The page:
4-year-old boy accidentally kills his younger brother with a gun he thought was a toy

The children’s mother was at home at the time of the fatal shooting. It is not yet clear how the children gained access to the firearm.


                            4-year-old boy accidentally kills his younger brother with a gun he thought was a toy

A two-year-old toddler died in Virginia on Tuesday, May 22, after his older brother accidentally shot him with a gun. The older child apparently thought the deadly weapon was a toy, according to the Louisa County Sheriff’s Office. It’s not yet clear how the 4-year-old boy had access to the weapon. The fatal accident comes soon after the devastating Santa Fe High School shooting on May 18.   

The two children were playing on Tuesday morning when the older child fired the gun, hitting his younger brother. Despite being taken to a hospital, the toddler's life could not be saved. The victim has been identified as Tyson Aponte. The authorities have said that the children’s mother was at home at the time of the fatal shooting. It is not yet clear how the children gained access to the firearm.

At least 1,300 children die every year from incidents involving guns.
(Photo by David McNew/Getty Images)
At least 1,300 children die every year from incidents involving guns.
(Photo by David McNew/Getty Images)

“It’s of paramount importance to make sure your guns are secured and out of the reach of children and everything,” said Major Donald A. Lowe, Chief deputy at the Louisa County Sheriff’s Office. “At least have them unloaded or a safety lock on them, whatever you have to do to keep them from being discharged accidentally.”

According to a CBS 6 report, Lowe urged gun-owners to ensure their firearms are secured and “out of the reach of children.”

Lowe promised that the incident would be “thoroughly investigated”. He also offered his condolences to the grieving family of the young victim and confirmed that the department would do everything within their power to help.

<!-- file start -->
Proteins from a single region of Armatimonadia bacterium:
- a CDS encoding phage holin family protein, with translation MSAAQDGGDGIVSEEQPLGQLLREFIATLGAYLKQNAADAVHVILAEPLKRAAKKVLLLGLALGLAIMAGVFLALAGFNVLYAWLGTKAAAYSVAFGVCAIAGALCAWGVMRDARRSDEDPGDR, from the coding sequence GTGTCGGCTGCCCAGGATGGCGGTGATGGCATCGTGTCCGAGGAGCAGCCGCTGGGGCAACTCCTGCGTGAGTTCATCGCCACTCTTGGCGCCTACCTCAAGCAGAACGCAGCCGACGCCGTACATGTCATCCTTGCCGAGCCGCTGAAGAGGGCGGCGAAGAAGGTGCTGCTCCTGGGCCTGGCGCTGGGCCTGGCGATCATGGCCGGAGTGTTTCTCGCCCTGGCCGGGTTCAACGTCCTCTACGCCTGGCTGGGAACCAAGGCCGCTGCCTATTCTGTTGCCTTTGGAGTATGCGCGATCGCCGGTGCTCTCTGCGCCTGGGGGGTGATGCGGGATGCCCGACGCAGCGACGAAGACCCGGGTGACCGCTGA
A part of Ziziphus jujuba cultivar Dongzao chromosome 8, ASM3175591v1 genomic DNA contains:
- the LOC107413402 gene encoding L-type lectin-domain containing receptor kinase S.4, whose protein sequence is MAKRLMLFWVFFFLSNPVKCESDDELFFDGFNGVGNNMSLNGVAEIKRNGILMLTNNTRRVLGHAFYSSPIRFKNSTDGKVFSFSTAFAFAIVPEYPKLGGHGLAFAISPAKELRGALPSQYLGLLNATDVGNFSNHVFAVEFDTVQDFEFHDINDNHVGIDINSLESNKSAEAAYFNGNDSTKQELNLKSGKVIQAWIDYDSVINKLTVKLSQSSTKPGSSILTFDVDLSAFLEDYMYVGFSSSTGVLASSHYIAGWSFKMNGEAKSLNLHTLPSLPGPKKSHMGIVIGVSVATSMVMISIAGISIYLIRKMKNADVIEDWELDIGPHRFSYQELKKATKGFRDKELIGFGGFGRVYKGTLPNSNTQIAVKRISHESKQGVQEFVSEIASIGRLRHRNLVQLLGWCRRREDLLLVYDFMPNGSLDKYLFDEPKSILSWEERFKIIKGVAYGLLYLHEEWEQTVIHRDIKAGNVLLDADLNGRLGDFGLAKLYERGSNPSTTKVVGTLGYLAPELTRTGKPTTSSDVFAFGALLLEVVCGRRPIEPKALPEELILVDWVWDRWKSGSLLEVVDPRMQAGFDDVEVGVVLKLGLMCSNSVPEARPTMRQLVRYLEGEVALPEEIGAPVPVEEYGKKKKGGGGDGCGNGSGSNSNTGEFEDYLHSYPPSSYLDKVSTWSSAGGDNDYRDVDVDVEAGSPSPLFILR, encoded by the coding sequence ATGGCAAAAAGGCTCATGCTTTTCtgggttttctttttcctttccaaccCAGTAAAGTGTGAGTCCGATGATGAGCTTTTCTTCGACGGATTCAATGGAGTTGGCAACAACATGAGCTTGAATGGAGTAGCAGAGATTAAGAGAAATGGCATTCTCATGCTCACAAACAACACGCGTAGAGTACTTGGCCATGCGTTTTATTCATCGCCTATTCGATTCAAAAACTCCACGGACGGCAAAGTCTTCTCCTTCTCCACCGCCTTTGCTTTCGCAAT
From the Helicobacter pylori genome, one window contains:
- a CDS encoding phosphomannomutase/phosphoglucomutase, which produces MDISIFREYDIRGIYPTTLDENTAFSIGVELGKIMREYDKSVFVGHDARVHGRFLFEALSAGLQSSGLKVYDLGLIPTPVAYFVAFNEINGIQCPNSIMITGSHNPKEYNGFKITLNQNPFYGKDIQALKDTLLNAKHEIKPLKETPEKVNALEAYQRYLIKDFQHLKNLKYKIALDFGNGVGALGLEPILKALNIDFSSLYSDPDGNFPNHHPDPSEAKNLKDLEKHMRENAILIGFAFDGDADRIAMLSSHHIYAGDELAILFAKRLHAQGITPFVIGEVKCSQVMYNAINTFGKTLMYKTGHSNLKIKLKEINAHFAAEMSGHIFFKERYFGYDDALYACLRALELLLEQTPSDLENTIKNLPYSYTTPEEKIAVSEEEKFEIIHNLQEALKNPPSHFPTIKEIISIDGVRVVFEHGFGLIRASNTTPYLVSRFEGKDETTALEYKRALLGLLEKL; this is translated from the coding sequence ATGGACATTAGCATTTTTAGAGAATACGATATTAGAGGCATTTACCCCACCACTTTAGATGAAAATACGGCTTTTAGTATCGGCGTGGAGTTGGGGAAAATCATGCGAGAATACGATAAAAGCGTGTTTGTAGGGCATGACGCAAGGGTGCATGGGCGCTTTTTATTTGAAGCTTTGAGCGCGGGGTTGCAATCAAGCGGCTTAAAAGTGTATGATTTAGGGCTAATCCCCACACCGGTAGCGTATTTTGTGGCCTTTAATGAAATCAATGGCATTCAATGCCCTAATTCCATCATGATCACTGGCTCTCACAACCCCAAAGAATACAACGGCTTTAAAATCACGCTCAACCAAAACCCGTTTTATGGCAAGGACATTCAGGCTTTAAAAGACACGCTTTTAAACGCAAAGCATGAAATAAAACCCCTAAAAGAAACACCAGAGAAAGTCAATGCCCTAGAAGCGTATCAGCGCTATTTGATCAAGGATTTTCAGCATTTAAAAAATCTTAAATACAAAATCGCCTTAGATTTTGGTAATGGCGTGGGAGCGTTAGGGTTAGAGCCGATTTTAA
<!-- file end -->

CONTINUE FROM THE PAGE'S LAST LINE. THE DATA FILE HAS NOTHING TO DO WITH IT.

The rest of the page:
“Our heart breaks for this family,” he said. “They’re devastated, naturally, so we want to do everything we can to help them.”

WTVR spoke to Linda Eddy, a neighbor of the family. According to Eddy, she has been familiar the Aponte family for more than a decade. “There’s no way they would leave a loaded gun out,” she said. “They’re good people, good Christians good people, they take care of their children [and] make sure they have everything they need. I know this is going to be tragic to them.”

Eddy also added that she was unsure how the slain child’s mother would make it through the aftermath of the tragic accident. A number of friends and relatives of the family have also offered their condolences.

“I don’t know how she is going to do it, but she believes in the Lord, so that’s good,” she said.

In March this year, a similar incident had played out. Only in this, police say, a 7-year-old autistic boy accidentally shot his sleeping father in the back in Prescott Valley, Arizona. Authorities have advised that weapons should have a “locking device on the gun itself” in addition to being locked up in a place inaccessible to children.

A study published in the journal Pediatrics last year states that more than 1,000 children are treated in the U.S. each year for accidental gunshot wounds, according to the Miami Herald. Another 4,500 are also treated for assaults, suicides, homicides and other shooting-related causes. The death toll for children who suffer such injuries is at least 1,300.